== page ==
And here she is, in all of her glory. We've been hearing plenty about the Lumia 1020 in the lead up to this event, and now, after a proper on-stage unveiling, we've finally got our hands on one. Granted, it's not the eye-popping yellow version Elop showed off on-stage (we got to play with the white and black versions), but it'll do nicely. As expected, the hardware's a beauty on this thing. There's that slick unibody design we've come to expect from recent Lumia devices, and in spite of amped up optics, the company hasn't really done too much to sacrifice weight and profile. On the front is an eye-catching 4.5-inch AMOLED PureMotion HD+, 1,280 x 768-pixel display, which nicely complements Windows Phone 8's bright UI. Nokia's also promised that the Gorilla Glass 3 display works well with gloves and is still readable in sunlight, but we'll have to get back to you on both of those.
Remember that thing we said about the slim profile? Well there's one important, but understandable caveat to that. The lens juts out a bit on the back of the thing, so if you try to lay it on that side, it won't sit flatly -- but as Elop said, the back is the new front, so maybe rest it on that shiny display, we guess... About a third of the back side is monopolized by that big lens. Along the top, you'll see a large flash along with three buttons -- one for volume (for that amped up speaker Nokia's built in), one for power and one, naturally, for the camera. That, after all, is kind of the point here.%Gallery-193609% %Gallery-193610%
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Software-wise, you're talking mostly standard Windows Phone 8 fare, though if you're mostly interested in the photo aspect (as many surely are), the camera button will take you exactly where you want to go. As Elop said, it works right out of the box, and certainly we found that to be the case. Take a shot and zoom in and out to reframe it after the fact. Photos may take a bit longer to show up than on other devices, since it's making a 5MP copy at the same time, for all that WP8 social sharing you plan on doing.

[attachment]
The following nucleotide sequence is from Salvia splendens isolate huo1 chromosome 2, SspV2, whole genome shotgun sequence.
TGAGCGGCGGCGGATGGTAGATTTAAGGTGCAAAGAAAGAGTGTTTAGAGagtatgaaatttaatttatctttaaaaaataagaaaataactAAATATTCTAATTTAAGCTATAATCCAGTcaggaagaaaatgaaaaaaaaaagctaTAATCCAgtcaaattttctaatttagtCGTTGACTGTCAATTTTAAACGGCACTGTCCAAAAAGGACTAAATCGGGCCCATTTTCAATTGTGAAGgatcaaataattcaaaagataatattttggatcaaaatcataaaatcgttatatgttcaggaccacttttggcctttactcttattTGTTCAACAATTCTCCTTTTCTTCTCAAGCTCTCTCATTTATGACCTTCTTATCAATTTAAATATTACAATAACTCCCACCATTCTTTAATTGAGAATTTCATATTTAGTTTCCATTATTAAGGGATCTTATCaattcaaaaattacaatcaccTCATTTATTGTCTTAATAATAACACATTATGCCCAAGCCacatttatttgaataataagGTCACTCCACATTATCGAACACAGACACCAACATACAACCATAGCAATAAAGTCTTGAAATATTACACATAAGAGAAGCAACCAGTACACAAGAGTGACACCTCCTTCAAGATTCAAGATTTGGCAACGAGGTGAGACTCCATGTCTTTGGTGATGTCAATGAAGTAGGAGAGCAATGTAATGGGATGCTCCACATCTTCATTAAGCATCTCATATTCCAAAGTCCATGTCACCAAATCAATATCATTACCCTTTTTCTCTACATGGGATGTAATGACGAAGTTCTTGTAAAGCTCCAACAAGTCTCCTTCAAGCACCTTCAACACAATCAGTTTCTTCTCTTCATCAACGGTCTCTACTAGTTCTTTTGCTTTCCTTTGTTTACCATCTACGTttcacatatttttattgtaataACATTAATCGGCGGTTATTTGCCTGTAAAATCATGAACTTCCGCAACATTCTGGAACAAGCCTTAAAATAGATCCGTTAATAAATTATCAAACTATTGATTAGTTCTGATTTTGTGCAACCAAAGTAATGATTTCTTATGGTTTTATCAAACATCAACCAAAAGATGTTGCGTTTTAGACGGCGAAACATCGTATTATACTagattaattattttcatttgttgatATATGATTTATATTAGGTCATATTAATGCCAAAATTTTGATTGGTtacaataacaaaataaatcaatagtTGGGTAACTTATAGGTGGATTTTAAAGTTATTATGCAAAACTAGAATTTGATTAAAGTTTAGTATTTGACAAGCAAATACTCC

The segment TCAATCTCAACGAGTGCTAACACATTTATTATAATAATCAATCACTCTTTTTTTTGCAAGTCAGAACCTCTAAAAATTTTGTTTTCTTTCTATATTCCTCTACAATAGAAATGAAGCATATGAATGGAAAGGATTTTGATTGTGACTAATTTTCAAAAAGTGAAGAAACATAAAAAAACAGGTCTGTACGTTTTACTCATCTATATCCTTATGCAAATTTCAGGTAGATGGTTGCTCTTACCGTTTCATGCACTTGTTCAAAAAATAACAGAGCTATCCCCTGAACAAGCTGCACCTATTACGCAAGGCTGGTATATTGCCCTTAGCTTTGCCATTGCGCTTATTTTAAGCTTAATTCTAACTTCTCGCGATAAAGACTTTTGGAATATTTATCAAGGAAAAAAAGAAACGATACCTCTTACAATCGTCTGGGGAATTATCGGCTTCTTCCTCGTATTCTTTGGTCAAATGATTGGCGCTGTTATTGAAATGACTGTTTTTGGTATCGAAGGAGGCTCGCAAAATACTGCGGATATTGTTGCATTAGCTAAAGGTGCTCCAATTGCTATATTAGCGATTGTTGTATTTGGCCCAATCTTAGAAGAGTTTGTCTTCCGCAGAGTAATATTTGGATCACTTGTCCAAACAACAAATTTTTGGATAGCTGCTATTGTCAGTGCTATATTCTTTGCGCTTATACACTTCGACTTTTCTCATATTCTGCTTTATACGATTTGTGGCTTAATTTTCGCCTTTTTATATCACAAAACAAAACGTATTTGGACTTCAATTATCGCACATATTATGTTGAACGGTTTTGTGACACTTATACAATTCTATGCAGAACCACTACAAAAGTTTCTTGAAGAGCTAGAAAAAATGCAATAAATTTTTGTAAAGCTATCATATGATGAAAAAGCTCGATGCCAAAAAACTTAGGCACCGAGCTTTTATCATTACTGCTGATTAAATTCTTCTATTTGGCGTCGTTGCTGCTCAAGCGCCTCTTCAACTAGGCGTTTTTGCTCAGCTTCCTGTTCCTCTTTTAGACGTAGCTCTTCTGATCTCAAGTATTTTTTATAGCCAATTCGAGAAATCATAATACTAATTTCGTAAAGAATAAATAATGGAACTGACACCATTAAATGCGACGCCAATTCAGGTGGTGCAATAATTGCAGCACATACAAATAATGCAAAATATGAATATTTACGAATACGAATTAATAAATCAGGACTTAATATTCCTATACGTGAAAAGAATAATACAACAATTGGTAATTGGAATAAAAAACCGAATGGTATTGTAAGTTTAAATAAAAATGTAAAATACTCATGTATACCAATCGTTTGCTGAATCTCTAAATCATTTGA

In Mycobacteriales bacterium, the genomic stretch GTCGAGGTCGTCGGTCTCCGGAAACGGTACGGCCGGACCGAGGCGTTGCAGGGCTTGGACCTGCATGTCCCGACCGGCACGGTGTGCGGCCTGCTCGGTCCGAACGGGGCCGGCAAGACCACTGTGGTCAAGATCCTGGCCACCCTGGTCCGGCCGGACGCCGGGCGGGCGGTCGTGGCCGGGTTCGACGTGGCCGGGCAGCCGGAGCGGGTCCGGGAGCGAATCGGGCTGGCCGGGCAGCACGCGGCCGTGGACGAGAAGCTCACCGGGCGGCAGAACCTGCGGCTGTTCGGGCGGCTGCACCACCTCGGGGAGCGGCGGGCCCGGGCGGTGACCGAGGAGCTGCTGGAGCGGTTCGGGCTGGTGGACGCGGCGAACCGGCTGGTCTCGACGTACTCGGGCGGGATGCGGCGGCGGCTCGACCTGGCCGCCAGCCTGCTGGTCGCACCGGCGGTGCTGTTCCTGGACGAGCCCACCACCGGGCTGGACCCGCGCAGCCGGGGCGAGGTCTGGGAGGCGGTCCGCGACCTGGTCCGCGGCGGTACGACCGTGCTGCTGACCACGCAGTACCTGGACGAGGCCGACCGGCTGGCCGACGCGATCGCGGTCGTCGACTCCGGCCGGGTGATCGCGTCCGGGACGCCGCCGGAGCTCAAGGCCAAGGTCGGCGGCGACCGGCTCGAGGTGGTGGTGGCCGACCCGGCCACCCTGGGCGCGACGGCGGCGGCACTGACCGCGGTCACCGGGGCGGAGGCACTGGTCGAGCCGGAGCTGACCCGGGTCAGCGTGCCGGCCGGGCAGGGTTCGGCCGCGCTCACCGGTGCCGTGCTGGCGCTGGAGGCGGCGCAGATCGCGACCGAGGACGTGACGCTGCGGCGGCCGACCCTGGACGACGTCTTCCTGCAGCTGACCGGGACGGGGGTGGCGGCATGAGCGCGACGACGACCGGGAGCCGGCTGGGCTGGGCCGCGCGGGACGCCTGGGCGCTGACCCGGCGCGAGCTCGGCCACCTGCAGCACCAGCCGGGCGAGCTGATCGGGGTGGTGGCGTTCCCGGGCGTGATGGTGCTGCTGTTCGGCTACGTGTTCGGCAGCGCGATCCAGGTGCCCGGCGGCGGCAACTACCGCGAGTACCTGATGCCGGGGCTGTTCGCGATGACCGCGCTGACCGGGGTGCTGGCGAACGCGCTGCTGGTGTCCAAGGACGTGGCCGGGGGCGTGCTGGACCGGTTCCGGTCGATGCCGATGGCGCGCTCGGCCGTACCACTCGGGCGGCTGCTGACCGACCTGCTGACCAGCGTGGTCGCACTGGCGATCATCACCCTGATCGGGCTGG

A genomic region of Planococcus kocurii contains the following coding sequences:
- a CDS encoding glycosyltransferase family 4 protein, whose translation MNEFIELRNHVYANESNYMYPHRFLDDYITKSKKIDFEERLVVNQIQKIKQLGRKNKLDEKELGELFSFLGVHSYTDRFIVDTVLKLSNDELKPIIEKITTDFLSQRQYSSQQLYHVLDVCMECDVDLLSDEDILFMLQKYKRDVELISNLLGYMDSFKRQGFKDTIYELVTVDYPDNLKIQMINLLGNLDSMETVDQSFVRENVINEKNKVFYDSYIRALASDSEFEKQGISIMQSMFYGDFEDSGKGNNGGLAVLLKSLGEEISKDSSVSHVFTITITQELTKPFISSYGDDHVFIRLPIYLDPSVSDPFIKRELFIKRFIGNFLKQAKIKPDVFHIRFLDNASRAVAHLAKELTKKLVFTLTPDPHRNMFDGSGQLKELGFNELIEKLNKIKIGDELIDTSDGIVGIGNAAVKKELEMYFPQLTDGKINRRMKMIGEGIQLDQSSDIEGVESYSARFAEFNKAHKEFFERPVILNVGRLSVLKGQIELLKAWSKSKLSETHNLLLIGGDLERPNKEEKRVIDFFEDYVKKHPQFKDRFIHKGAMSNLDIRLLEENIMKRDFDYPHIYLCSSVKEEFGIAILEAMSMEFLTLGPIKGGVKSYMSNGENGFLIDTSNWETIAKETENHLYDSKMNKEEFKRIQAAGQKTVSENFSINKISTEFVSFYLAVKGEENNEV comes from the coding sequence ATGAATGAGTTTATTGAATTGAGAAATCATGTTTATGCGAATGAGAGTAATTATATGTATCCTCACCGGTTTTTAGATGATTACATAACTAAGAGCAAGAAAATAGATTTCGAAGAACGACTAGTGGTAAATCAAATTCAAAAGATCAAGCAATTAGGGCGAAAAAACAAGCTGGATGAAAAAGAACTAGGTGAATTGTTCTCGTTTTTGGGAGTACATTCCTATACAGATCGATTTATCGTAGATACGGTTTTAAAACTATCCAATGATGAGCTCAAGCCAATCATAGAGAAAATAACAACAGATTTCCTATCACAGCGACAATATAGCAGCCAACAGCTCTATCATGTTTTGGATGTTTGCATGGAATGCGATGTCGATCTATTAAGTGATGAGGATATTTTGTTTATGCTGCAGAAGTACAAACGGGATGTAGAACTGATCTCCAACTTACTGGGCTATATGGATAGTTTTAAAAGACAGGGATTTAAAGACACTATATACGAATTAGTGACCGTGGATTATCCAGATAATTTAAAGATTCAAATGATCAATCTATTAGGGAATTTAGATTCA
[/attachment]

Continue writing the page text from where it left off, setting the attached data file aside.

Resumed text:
If you want to fiddle with the settings, as you no doubt do, a button will bring you to different apps that play nicely with the new camera, including Bing Vision, Panorama, Photosynth, Vyclone and Nokia Pro Camera. Naturally, we started with the latter, which offers up instantaneous changes to settings like the white balance, ISO and exposure. It's simple to use, and photo pros are no doubt going to want to spend a lot of time in there.
Now, about that optional camera grip. Think of it like a Mophie Juicepack mixed with, well, a grip and a shutter button. The phone slides in from the top and locks in with a micro-USB connector at the bottom. On the exterior, you'll find a tripod thread along the side, while the bottom houses a micro-USB input for charging the battery packed inside -- four LEDs are onboard to check the charge level at the touch of a button. The shutter button thankfully has a nice and tactile click, with a pleasing amount of tension between a half and full push. Lastly, a strip of rubber for your fingertips adds to the secure feel of of its matte finish. Sure, it's a bit bulky, but we'll bet some folks won't mind.
Edgar Alvarez and Joe Pollicino contributed to this report.